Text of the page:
August 24, 2022
Download MP3 (right click to save)
She was just seven years old; the lone survivor of a plane crash that killed her parents, her sister, and her cousin. The sheriff said "she literally fell out of the sky into a dark hole." They called her survival "a miracle."
This "miracle" survivor somehow crawled out of this upside-down wreckage of her dad's plane dressed only in shorts and a t-shirt on a winter night. She was shoeless. She had to go through brambles and underbrush. This what they called "remarkable" young girl navigated two embankments, a hill, and a creek bed in the dark.
And then the light. Actually, just a single security light on a house. When she knocked on that door, a kindly, grandfatherly man brought her inside. Then she was safe. One report said this: "He thinks his security light may have been a beacon." Yeah, a beacon for a little girl who had lost so much. But, thank God, she was alive.
I'm Ron Hutchcraft and I want to have A Word With You today about "Being a Person a Lost One Will Come To."
This story got me to thinking about who I need to be for people who've lost so much, whose world has suddenly crashed, who need someone to be a light - a "beacon" - in an otherwise dark night.
Actually, this is what my Jesus said I should be as His follower. It's actually in our word for today from the Word of God in Matthew 5, beginning with verse 14, "You are the light of the world. A city on a hill cannot be hidden. Neither do people light a lamp and put it under a bowl. Instead, they put it on its stand and it gives light to everyone in the house. In the same way, let your light shine before men that they may see your good deeds and praise your Father in heaven."
I've been thinking, what it means to be a light for people in my personal world. Well, it means being one person they know who is all about their need, not about my own. Who has time to listen. Who doesn't just ask the obligatory "How you doin'?" But who asks that second and third question to see if that obligatory "fine" is really how they're doing.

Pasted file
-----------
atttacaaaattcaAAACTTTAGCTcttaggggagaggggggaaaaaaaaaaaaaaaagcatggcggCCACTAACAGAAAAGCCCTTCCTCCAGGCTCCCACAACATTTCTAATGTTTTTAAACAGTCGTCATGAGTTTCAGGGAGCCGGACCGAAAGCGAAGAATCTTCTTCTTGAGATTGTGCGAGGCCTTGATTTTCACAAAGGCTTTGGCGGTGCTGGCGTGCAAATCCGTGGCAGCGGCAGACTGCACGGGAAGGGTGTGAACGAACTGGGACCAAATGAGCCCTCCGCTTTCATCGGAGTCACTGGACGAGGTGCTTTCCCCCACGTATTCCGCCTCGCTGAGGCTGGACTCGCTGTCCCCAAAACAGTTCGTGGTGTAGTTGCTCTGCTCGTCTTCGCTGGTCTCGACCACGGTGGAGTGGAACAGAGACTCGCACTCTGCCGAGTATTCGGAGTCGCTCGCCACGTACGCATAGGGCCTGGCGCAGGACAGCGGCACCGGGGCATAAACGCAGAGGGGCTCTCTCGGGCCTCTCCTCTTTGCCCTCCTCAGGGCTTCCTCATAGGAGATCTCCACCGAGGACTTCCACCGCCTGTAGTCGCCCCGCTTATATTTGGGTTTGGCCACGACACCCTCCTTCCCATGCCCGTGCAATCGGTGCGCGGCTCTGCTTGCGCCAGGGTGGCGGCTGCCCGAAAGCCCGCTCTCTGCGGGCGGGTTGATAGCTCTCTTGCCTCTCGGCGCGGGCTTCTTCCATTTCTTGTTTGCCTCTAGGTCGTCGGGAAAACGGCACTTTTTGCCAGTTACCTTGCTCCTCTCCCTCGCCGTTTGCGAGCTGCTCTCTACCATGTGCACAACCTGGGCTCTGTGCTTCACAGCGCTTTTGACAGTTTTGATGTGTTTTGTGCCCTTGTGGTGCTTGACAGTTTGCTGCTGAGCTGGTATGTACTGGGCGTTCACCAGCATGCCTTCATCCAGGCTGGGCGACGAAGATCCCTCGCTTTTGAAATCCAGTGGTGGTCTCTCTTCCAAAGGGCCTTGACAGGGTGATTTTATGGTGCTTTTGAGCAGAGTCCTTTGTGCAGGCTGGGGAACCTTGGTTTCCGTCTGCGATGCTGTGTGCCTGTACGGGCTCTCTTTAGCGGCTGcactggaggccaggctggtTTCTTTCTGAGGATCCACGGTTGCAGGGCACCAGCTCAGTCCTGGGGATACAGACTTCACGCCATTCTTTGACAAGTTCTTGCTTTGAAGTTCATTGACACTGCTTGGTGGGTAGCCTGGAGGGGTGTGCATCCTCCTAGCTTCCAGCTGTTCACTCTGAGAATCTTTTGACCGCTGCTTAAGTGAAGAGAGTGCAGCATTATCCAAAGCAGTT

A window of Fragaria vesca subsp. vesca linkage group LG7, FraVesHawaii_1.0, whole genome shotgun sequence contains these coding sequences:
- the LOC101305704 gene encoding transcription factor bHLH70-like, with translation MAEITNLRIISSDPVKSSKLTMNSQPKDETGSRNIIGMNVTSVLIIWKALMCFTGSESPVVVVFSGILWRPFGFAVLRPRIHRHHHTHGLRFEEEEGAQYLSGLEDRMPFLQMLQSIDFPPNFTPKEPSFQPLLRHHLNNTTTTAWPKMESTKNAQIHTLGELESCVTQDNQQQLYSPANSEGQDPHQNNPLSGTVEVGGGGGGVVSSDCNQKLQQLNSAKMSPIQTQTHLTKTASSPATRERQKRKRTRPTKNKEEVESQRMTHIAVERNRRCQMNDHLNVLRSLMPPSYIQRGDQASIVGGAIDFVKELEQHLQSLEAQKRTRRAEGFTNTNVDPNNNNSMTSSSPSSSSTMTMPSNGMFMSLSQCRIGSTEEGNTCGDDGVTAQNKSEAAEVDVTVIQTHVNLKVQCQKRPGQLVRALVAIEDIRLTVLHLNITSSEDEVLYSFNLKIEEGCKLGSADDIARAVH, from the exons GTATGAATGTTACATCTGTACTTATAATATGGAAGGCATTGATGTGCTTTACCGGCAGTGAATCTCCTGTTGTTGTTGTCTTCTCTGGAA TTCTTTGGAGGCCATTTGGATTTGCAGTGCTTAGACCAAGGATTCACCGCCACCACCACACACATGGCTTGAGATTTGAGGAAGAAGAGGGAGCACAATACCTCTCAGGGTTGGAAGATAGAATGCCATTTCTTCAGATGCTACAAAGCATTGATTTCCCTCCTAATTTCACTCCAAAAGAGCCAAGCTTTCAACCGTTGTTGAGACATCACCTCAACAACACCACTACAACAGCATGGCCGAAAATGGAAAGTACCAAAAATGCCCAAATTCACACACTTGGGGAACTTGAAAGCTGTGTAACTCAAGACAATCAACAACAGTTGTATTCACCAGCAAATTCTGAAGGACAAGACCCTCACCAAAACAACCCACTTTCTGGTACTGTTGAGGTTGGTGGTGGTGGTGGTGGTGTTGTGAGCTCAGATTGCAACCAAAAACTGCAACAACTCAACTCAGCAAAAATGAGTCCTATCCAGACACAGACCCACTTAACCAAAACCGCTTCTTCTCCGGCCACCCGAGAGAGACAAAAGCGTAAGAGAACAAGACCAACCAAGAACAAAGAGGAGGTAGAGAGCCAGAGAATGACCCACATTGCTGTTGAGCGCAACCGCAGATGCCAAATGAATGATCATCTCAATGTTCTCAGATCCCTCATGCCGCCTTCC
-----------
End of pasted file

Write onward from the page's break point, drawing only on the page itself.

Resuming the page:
Being a light means being the one who refuses to hear or speak trash talk about anybody. Who protects a person's name when they're not in the room. Who builds a person up and never tears them down. Who says, "Thank you" and "I'm sorry" and "I was wrong."
It's always treating people, as the Bible says, "with gentleness and respect" (1 Peter 3:15). Not "turning off the light" by making them feel condemned or put down.
The "light" is the person who remembers a person's birthday, who checks on them when they're sick, who's at the hospital, or the wedding, and the funeral. Who drops what I'm doing when they're hurting. Who offers to pray with - not just for - them when God is needed so much.
So I ask myself: do people around me see me as "safe," the "go-to" person when it's dark, when it's lonely? Have I so lived that when they hit a wall, they'll think of me as a safe place to turn? I'll know it's because of the Jesus in me. Am I the light on the porch when people around me are feeling lost?
I can be for one reason. Jesus Christ has been that for me. As a dad who didn't know what to do, when there was no money, in the cold chill of that cemetery. When I was spiritually lost with no hope of heaven, because of running my life instead of God running it, I found one beacon in my storm - a cross and an empty tomb. It is, by the way, where you will find that same light, that same help, that same forgiveness; that light inside of you.
If you've never begun a relationship with Jesus, who changes everything by planting His love and His hope inside you so you could survive any storm, I'd invite you to go to our website and let me walk you through the way you can be sure you belong to Him. That's ANewStory.com.
Jesus said, "I am the light of the world. Whoever follows Me will never walk in darkness, but will have the light of life" (John 8:12). He's kept that promise for me every time. If someone in my personal world is wandering in the dark today, I just pray that they've seen the Light in me, because I want them to find a way home.